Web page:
“I could a tale unfold whose lightest word
Would harrow up thy soul, freeze thy young blood,
Make thy two eyes, like stars, start from their spheres,
Thy knotted and combined locks to part
And each particular hair to stand on end,
Like quills upon the fretful porpentine . . .”
-- Hamlet’s Father (Hamlet I.5)
Thank you, President Smithers. Members of the Board, parents, and graduates – congratulations on the day. Listen to
Shakespeare and what he does here.
In Hamlet, Shakespeare uses a technique that has become standard in referencing something scary. Use the audience to imagine
the scary thing in their heads. As the playwright, I don’t have to be specific about the scary thing – I simply have to refer to the scary thing.
“I could tell you . . . . . but I won’t.”
Fear at graduation? Why not?
We experience fear for many reasons. One of those reasons for fear is an encounter with the unknown. The strange and unfamiliar
can cause fear. Being in new territory can cause fear.
Face it, we’re mammals. We are creatures of habitual behaviors. Indeed, our major retail companies rely upon our habitual
behaviors for sales. Times of transition in our lives can lead us to confront those habitual behaviors in new ways. And a resultant feeling can be fear.
We hope over the last few years that education has led you to encounter new territory. We hope that you have been in a period of
change as you have gained new insights and new perspectives. Our faculty has been tasked at times with challenging you’re your thinking. We hope your education
has been much more than simply reinforcing your previously held thoughts and beliefs.
So there might have been times when you’ve been afraid.
As you’ve learned more, you gained new ground – a new country for exploration. Like any new country, there were likely
And, as we worked to teach something about creativity and the work of creative folks, we hope that you’ve also had the pleasant fear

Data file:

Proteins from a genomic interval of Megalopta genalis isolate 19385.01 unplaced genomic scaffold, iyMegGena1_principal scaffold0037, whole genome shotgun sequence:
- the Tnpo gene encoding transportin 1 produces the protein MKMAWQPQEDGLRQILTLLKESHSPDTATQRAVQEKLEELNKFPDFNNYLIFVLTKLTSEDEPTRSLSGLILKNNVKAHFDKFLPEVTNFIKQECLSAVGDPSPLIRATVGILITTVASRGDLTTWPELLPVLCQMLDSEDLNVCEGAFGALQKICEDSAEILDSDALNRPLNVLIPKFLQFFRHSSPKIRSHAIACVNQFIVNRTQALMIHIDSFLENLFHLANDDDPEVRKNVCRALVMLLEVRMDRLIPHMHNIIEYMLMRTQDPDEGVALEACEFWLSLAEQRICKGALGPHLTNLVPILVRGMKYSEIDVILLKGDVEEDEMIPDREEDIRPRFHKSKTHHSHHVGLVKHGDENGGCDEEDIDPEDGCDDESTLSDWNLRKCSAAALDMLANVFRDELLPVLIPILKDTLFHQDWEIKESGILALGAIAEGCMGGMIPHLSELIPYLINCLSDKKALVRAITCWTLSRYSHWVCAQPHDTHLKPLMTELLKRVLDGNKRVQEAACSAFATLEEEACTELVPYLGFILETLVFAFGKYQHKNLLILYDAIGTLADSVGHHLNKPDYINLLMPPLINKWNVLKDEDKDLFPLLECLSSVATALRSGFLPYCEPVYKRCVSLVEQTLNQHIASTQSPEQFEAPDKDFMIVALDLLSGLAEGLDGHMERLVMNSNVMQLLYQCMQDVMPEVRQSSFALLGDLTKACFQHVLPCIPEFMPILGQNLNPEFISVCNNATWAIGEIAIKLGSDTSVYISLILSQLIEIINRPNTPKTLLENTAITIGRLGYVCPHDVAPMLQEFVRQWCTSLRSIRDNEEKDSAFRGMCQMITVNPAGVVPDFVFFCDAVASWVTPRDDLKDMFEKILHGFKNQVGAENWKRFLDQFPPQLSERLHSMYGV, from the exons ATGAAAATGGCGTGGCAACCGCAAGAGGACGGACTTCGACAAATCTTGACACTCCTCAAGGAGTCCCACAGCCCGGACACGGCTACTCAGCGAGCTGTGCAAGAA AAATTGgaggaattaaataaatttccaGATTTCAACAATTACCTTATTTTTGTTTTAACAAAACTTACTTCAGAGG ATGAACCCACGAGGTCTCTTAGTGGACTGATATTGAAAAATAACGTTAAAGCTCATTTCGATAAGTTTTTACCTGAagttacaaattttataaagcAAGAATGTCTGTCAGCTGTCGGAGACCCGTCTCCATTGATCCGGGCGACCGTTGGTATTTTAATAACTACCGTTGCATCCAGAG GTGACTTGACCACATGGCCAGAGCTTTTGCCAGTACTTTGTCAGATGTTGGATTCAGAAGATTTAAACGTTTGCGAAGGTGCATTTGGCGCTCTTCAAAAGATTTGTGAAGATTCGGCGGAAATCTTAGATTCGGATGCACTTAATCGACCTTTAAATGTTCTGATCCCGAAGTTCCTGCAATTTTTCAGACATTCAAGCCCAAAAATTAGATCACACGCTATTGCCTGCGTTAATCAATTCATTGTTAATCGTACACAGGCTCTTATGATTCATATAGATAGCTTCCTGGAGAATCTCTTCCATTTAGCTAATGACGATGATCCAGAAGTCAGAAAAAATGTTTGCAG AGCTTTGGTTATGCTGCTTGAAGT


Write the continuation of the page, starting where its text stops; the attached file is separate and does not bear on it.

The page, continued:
of not knowing how the new creation will work out – if it will work out at all.
“Now, Hamlet, hear:
'Tis given out that, sleeping in my orchard,
A serpent stung me; so the whole ear of Denmark
Is by a forged process of my death
Rankly abused . . .”
Notice here that Hamlet’s dad quotes the common story that’s making the rounds and then calls out that common story as a rank
We approach the world with an interesting mix of fact, belief, opinion, and hope. The process of education modifies that mix.
The balance of those categories can get shaken up. In the ancient days, when I was in college, I had a conversation with my Fencing teacher, who also taught Personal
Health. According to her, there were some folks who came from more guarded backgrounds who came to university with the mythical belief that French kissing could get you
I doubt kids today in an internet universe come to school with that particular myth. But we humans tend to have little beliefs that
help us get through the day – like the belief that wearing your lucky underwear will help you pass the final in Organic Chem. It’s probably harmless, but
chances are that underwear won’t help you remember protein reactions or the name of that one enzyme that you always forget. Dammit.
And learning new facts and re-jiggering the belief matrix can be frightening. Confronting some of our myths can cause upset.
“Taint not thy mind, nor let thy soul contrive
Against thy mother aught: leave her to heaven
And to those thorns that in her bosom lodge,
To prick and sting her.”
The Ghost now gives directions, except part of the directions include the dread command, “Do nothing.” How awful.
First, we have the fear of the future. Particularly those of us who are artists, we wonder, “Will we be good enough? Will
we measure up? Will we find work?”
we are Americans, so we’re born to be pro-active. Our lives are constructed around the notion of doing it yourself. “Do nothing? What awful advice.”
Years ago I worked for a surgeon. A surgeon has been trained to believe that she can literally put her hands in a human body and
affect a change in that body for the better. So this surgeon told me that one of the hardest things to learn is to see a situation in which the right thing to do is
to just stand there and do nothing – if it’s the right kind of nothing.
For those of us who are artists, I’d suggest not worrying too much about whether or not the work is good, or whether or not
you’ll measure up.
The work is always there to be done. And what is the measure of your art? There is no yardstick for art. Are you a
playwright? You’ll never be Shakespeare. But you don’t want to be. And Shakespeare can never be you. You have your voice. Are you an
actor? A designer? There is always a “great” peeking over your shoulder. So what? You’re also standing on the shoulders of the pioneers
in your field. They’re also there to say, “Give it a shot. See what’ll happen.”
And once again you’ll face new territory and a transition into something new. And, again, there might be fear.
On graduation, accept the advice of an old pioneer who has done his darndest to explore terra incognita and has come back:
— If you can talk about it, it is more manageable. So don’t be afraid of your fears. Name them.
— You are going to have scrapes. You’re likely to fall off a precipice or three as you go exploring your future.
Don’t worry. So have most of the others.
— Singing and laughing always help.
— Sometimes it’s better to be kind than right.
And so, graduates, adieu adieu – remember us.